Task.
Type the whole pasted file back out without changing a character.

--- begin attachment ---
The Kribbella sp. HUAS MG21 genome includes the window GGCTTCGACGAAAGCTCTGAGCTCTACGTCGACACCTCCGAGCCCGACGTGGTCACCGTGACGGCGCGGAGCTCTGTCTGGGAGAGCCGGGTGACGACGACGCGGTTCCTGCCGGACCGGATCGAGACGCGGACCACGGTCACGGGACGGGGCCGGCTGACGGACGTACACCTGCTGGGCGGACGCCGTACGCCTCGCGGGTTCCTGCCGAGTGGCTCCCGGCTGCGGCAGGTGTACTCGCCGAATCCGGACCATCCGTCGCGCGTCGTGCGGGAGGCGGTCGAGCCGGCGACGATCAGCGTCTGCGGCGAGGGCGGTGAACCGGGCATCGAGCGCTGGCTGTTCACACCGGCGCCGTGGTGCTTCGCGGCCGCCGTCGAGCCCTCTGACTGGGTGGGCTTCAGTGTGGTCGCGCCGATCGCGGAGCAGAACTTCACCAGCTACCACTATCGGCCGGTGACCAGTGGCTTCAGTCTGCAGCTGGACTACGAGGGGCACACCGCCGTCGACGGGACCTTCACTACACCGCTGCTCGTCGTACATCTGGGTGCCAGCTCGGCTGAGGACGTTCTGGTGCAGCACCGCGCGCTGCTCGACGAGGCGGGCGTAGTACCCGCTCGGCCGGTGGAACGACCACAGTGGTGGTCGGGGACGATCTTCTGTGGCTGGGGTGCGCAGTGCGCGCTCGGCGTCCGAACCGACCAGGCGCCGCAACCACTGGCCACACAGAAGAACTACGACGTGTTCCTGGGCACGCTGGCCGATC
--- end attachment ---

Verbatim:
The Kribbella sp. HUAS MG21 genome includes the window GGCTTCGACGAAAGCTCTGAGCTCTACGTCGACACCTCCGAGCCCGACGTGGTCACCGTGACGGCGCGGAGCTCTGTCTGGGAGAGCCGGGTGACGACGACGCGGTTCCTGCCGGACCGGATCGAGACGCGGACCACGGTCACGGGACGGGGCCGGCTGACGGACGTACACCTGCTGGGCGGACGCCGTACGCCTCGCGGGTTCCTGCCGAGTGGCTCCCGGCTGCGGCAGGTGTACTCGCCGAATCCGGACCATCCGTCGCGCGTCGTGCGGGAGGCGGTCGAGCCGGCGACGATCAGCGTCTGCGGCGAGGGCGGTGAACCGGGCATCGAGCGCTGGCTGTTCACACCGGCGCCGTGGTGCTTCGCGGCCGCCGTCGAGCCCTCTGACTGGGTGGGCTTCAGTGTGGTCGCGCCGATCGCGGAGCAGAACTTCACCAGCTACCACTATCGGCCGGTGACCAGTGGCTTCAGTCTGCAGCTGGACTACGAGGGGCACACCGCCGTCGACGGGACCTTCACTACACCGCTGCTCGTCGTACATCTGGGTGCCAGCTCGGCTGAGGACGTTCTGGTGCAGCACCGCGCGCTGCTCGACGAGGCGGGCGTAGTACCCGCTCGGCCGGTGGAACGACCACAGTGGTGGTCGGGGACGATCTTCTGTGGCTGGGGTGCGCAGTGCGCGCTCGGCGTCCGAACCGACCAGGCGCCGCAACCACTGGCCACACAGAAGAACTACGACGTGTTCCTGGGCACGCTGGCCGATC